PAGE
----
Photo: Jennifer Polixenni Brankin/WireImage (also available at Getty Images)

Hugo doesn’t appear to have participated in the auction process as he did in 2011, when he took to the stage, as seen in these archive photos from Art of Music/Nordoff-Robbins’s Flickr account:

Paul Clarke, Nicholas Harding and Hugo Weaving, 8 November 2011

Hugo Weaving, Bryan Brown and Jonathan Biggins, 8 November 2011

That year Hugo also contributed a whopping $25K AU in winning the auction for a tiny, abstract sculpture by the artist Robert Klippel.  It’s unknown if he made a similar contribution this time around. 😉

In Other Hugo Weaving News

The Mule will open in Australia this coming October, according to Cinema Australia; a US “fall release” has also previously announced, though no specific dates or release modes are yet known. If the US distributor XLRator ends up sitting on the film instead of actually distributing it, the way Well Go USA has with Mystery Road… I’ll be on their case about it. 😉 But the early press announcements (via Twitch Film and other sites) strongly suggested an actual cinematic release.  It’s now typical for films with either an arthouse or “extreme/midnight showings” vibe to be simultaneously released to theatres in select US cities and VOD/streaming these days, and The Mule certainly fits both niches. When Angus Sampson and Leigh Whannell last mentioned the film in the media, they were hard at work on the film’s trailer, so that should be the next thing we see on this front. Possibly any day now.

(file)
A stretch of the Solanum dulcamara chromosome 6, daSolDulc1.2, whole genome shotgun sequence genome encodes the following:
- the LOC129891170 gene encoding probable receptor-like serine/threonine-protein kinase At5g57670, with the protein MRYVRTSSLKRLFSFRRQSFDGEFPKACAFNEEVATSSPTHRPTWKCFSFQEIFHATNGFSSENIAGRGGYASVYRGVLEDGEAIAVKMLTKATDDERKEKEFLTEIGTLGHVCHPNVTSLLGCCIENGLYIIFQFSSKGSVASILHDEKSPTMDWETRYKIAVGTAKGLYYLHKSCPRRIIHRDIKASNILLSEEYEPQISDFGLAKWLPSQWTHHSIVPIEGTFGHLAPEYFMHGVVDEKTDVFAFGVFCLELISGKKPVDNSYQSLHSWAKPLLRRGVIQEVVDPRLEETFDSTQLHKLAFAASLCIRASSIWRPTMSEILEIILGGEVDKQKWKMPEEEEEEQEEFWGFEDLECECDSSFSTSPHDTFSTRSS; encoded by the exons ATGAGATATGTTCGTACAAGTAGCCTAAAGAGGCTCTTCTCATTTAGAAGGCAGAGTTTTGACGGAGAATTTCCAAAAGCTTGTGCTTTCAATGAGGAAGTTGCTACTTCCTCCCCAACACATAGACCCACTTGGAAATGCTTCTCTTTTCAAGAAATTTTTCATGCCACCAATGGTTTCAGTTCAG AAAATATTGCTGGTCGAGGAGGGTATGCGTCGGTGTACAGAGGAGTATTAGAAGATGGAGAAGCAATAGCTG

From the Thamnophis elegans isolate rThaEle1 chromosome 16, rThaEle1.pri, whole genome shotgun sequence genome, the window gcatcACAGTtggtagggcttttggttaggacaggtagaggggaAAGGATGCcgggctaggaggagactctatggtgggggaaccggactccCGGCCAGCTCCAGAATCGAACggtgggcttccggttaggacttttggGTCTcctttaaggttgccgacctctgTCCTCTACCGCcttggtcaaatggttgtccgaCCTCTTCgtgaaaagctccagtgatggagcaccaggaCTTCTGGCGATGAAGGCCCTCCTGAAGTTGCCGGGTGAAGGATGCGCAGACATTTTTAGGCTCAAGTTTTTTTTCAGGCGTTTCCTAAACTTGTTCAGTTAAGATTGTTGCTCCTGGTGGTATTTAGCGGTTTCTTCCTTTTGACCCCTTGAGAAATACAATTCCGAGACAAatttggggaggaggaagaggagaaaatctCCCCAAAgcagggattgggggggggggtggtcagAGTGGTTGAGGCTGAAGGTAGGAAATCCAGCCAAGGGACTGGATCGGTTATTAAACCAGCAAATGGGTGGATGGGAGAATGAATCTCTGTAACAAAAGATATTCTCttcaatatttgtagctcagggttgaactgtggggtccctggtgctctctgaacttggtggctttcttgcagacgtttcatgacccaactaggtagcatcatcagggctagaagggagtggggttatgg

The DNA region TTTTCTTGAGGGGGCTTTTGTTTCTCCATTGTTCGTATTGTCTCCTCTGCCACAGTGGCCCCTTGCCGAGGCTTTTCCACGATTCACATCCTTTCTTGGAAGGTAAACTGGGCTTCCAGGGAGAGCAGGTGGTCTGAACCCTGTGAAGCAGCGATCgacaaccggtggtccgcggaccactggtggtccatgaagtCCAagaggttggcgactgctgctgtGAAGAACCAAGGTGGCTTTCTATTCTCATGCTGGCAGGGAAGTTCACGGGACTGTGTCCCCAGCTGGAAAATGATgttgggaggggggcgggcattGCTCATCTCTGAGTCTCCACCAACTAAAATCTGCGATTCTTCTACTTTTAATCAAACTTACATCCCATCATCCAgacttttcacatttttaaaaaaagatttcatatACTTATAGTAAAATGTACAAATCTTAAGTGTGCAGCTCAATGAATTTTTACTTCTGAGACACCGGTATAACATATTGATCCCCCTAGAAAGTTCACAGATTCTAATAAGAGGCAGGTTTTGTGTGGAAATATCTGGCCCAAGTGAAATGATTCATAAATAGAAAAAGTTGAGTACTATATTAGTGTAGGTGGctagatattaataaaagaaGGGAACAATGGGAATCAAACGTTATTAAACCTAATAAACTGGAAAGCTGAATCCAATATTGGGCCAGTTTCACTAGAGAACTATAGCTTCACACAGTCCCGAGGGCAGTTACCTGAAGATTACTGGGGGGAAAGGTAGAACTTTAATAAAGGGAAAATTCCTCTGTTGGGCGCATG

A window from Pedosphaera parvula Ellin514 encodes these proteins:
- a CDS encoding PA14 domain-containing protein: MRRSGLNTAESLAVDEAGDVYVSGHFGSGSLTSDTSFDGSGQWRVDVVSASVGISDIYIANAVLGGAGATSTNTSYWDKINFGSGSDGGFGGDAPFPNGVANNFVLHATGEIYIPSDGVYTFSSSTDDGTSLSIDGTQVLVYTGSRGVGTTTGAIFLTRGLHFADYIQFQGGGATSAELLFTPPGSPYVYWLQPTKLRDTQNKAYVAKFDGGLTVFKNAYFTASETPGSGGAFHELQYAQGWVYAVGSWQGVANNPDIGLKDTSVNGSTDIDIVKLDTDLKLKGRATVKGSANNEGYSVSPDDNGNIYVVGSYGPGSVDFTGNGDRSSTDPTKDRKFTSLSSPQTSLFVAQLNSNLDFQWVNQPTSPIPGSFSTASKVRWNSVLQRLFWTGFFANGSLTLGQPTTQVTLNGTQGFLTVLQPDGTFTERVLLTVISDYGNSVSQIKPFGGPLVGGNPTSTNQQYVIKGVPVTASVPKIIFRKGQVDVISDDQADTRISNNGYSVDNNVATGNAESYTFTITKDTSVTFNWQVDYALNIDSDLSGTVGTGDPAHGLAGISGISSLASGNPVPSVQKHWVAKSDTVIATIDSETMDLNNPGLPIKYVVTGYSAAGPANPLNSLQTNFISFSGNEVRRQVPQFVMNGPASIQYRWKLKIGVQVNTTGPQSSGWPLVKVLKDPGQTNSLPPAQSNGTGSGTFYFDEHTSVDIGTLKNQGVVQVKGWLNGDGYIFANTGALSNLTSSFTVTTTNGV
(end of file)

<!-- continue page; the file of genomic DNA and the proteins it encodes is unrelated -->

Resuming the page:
Also in “possibly any day now” news, Peter Jackson has teased that the trailer for the final Hobbit installment The Battle of Five Armies is almost ready. TheOneRing.net has hinted footage already previewed at various conventions (including a shot of Elrond in armor that is virtual pornography to many fans) 😉 will be included and that the whole shebang should be debuting soon. (UPDATE: TORN is now clarifying that there have been some VFX-related delays in getting the trailer to theaters, but that the trailer MAY be ready by next month if not later THIS month… but they have no specific inside intel, so don’t hold them to any rumored dates. Very responsible of them, if you ask me.) 😉 And here’s TORN’s speculation on which previously-seen footage (from PJ’s Production Diaries, etc) might end up in the finished film. Again, this is all just fun speculation at this point.

Healing has closed in some Australian cities but opened in more widely-flung distribution in recent weeks: check out the film’s Facebook page for the current list. Healing also screened to generally positive notice at last month’s Seattle International Film Fest.

In other far-flung distribution news, Tim Winton’s The Turning is now screening in St Petersburg, Russia, while Mystery Road will be shown as part of the Australian Film Festival in several Israeli cities later this month (more info in The Jerusalem Post). Neither film has yet been distributed in the US, apart from a few festival screenings. 😉


Nordoff-Robbins/Art of Music has shared a lovely 50-photo gallery of its recent charity auction event via Facebook; here are their photos featuring Hugo Weaving:

Hugo Weaving and Katrina Greenwood Photo courtesy of Bob King — at Art Gallery of New South Wales via Art of Music Facebook

Photo: Isaac Leung/Art of Music Facebook

Photo: Isaac Leung/Art of Music Facebook